How to expertly handle Conflict Management and Resolution

This article spotlights three leaders at Good Job Creations who discuss the type of conflicts they encounter and how they manage and resolve them.

6-minute read by Destiny Goh.

Take a quiz to see your conflict management style here.

According to a study by CPP Global, the average person spends nearly three hours each week dealing with conflict at work; it only seems wise that we make those occupied moments worth it.

Type of Conflicts:

Conflicts often have reason. You do not snap at colleagues in meetings or avoid them at all costs just because you feel like it.

At work, conflicts often start with differing opinions, unpleasant situations, or unresolved issues that escalate over time.

We created a poll to gauge the most common type of conflict in a corporate setting and miscommunication came up top at 41%. They are followed by differences in working styles at 27%, unclear job expectations at 22% and personality clashes at 10%.

According to Manager Jun Hao, everyone has unique characteristics and personalities. Some members perceive or interpret their leader’s instructions and goals differently then pursue them the best way they know. In contrast, others may feel unhappy or indifferent about a decision, resulting in varying, undesirable outcomes.

Team Leader Ayumu Matsuki mentions that every leader has different leadership styles. When an approach is decided, it may not appeal to another and you will be scrutinised for how you run things. He says it’s not about what is done that causes conflicts but rather how it’s done.

General Manager Gabriel Chua explains that having a creative team is great. Still, with different perspectives and views combined, individuals tend to act on what they think works best, resulting in disagreements that deviate from the initial goal.

Other conflict factors arise from a clash of personalities of incompatible characters, differing views and beliefs, recognition and status: who should be in complete control or taking credit for success?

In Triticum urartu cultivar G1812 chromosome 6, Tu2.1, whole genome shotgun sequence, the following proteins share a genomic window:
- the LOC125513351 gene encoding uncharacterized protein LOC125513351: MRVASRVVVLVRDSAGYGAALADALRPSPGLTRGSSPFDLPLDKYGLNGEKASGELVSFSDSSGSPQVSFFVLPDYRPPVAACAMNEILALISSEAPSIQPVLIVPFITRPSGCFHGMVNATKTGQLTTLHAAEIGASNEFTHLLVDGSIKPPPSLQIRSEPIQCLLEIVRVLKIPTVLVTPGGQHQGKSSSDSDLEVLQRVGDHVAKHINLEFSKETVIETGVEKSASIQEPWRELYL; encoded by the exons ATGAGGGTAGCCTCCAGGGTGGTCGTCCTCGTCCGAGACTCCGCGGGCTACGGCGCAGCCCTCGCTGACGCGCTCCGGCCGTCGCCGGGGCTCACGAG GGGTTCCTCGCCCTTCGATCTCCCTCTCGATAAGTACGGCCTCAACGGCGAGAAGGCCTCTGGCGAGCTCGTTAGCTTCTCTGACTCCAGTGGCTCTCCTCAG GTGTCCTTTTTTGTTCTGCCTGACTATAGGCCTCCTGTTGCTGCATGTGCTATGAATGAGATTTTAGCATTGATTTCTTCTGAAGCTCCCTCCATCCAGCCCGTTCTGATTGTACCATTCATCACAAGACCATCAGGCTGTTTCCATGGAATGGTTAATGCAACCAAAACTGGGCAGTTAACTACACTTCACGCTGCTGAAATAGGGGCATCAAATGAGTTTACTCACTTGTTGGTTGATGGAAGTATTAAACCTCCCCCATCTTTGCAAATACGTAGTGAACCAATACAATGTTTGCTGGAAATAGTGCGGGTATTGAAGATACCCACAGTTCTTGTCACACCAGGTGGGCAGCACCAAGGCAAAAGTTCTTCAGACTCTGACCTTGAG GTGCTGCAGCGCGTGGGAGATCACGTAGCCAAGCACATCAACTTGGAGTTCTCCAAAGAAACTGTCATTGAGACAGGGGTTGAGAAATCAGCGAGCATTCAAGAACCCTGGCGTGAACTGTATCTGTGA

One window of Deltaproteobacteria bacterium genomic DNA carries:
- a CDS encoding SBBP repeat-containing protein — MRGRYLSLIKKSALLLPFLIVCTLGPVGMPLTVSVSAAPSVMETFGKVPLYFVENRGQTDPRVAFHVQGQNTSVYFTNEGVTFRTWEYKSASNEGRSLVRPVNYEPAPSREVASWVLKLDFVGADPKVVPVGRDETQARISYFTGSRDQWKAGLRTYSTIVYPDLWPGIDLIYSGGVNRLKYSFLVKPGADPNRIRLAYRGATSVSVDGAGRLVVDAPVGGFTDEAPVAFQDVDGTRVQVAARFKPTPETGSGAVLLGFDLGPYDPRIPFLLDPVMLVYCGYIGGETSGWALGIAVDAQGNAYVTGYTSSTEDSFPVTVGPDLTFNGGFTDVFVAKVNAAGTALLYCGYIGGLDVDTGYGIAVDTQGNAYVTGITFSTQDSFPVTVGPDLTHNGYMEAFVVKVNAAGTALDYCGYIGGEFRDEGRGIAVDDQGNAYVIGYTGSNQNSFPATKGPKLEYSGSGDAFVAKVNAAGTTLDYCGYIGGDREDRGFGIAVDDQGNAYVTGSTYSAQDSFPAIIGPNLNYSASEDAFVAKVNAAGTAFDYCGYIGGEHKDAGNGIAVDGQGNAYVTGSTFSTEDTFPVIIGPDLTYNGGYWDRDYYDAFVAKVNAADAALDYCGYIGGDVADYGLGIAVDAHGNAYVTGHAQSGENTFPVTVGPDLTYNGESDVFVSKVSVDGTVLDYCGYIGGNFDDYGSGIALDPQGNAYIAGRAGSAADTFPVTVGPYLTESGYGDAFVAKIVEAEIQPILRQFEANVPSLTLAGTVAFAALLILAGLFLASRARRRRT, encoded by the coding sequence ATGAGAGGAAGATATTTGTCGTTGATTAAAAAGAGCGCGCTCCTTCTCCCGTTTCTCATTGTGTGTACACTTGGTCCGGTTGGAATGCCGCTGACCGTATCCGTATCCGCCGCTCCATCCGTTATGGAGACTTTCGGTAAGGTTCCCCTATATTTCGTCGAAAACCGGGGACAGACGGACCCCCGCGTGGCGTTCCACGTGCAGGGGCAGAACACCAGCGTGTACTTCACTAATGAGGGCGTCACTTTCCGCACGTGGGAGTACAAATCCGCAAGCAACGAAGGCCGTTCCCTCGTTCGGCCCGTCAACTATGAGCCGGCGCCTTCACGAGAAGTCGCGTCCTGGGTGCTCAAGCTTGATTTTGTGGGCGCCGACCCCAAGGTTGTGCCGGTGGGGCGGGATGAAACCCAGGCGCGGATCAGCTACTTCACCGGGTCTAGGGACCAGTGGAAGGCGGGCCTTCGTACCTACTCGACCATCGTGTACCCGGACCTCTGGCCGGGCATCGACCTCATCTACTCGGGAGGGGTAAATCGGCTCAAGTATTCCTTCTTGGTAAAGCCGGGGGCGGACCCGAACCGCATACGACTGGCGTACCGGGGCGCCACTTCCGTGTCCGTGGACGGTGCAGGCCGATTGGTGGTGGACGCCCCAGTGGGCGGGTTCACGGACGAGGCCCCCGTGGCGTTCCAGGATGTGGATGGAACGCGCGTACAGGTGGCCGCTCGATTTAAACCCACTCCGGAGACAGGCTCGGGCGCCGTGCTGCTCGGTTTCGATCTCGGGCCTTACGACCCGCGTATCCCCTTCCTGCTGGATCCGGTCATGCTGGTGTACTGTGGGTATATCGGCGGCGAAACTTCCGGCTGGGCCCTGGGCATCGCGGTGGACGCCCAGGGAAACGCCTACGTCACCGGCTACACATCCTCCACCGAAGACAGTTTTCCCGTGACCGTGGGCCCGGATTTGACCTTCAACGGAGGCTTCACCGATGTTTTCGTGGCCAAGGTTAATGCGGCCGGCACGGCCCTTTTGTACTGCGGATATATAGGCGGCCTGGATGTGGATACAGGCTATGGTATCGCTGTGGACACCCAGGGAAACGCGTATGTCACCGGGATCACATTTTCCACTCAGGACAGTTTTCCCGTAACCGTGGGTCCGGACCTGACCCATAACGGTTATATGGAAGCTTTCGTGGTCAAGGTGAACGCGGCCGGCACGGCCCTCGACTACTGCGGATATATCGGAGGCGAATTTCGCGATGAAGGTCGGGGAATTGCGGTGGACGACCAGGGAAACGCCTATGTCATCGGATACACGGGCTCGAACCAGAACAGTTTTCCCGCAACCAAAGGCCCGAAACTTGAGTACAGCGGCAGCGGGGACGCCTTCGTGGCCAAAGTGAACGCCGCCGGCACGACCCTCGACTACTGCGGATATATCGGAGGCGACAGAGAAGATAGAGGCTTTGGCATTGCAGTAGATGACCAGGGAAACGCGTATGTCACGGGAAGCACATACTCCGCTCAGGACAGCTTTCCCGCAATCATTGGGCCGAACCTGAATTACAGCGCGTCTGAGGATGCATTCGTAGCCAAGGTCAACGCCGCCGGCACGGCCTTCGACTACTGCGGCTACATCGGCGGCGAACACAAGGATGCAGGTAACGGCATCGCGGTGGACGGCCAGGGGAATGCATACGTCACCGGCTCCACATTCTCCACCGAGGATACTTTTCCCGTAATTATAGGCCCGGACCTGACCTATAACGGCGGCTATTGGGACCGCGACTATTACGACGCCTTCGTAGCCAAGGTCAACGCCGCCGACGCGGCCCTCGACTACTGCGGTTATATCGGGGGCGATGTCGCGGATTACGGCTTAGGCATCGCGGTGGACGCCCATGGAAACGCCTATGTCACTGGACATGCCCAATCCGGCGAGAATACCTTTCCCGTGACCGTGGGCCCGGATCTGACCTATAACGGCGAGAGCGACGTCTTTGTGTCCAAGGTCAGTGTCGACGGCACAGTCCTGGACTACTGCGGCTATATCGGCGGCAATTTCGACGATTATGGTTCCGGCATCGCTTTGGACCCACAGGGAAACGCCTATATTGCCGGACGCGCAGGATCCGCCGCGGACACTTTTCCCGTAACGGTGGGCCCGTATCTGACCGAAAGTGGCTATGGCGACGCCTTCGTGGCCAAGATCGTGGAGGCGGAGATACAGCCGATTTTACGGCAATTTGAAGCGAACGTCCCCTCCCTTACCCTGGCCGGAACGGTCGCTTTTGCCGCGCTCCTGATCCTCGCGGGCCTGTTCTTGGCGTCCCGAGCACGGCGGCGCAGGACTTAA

In her book Dealing with Conflict, Amy Gallo discusses two types of people: conflict seekers and avoiders.

Difference between conflict seekers and avoiders

Source: Adapted from author Amy Gallo, Dealing with Conflict: Harvard Business Review Guide 2017

Both styles reveal their complications; conflict-avoiders spend an odd amount of time dwelling in frustration, harping on something the past or anticipating the worst.

Conflict seekers may earn a reputation for being work bullies, challenging to work with, and arrogant.

Several factors, like prior experience, can influence a person’s default approach to conflict. They could be dismissed or overlooked by others when they spoke up or were always praised for their straightforwardness. 

Differences in cultural practices in some Asian cultures prefer saving face than being caught in a brawl, or Latin American cultures, where people do not shy away from making their points.

What strategy to use and when

If you have exhausted all options but the same problem persists with just one person, you can opt for a direct approach.

However, if conflict is discouraged in your organisation, you could indirectly address it by approaching an experienced third party or manager.

If you realise that the other party has no intentions of having a productive conversation and is set in their ways, you can choose to do nothing about it

Conflict Management Tips: 

It’s important to understand the party you’re dealing with, whether they are keen on having difficult conversations or actively avoiding them, or how they prefer to be communicated with.

Styles of communication for conflict avoiders and conflict seekers.

Source: Adapted from author Amy Gallo, Dealing with Conflict: Harvard Business Review Guide 2017

Resolving Conflicts

Jonathan Hughes, a partner at Vantage Partners, says the essence of a resolution is to be fair and reasonable, satisfying as many interests as possible and improving relationships. 

Gabriel says that a collaborative effort helps resolve team conflicts. You can invite others to build on your ideas but also help them see things from a leader’s perspective.

When members feel heard, important and understand your vision, they will be more inclined to work together toward the direction you set.

Being creative helps Ayumu navigate working with management. He says leaders sometimes disagree or disregard another’s strategies; some get overlooked, hence the conflict.

Yet, he believes there’s more than one way to problem solving. While you agree with them, you can also explore other methods or strategies and build on their ideas, this shows humility and resourcefulness.

Jun Hao says that someone must make the final decision. Sometimes, the team must prioritise staying focused and objective-driven amid a conflict.

Rationality, logic, results, and facts help make collective decisions on the desired milestones to be achieved, actions to take, and unproductive tasks to eliminate. 

Sometimes conflict resolutions don’t pan out how you wanted them to, try as you might. You can reach out to someone more experienced to help moderate the conflict ­­­or give it time before revisiting the subject.

If you realise there’s nothing else you can do, it may be time to move on. 

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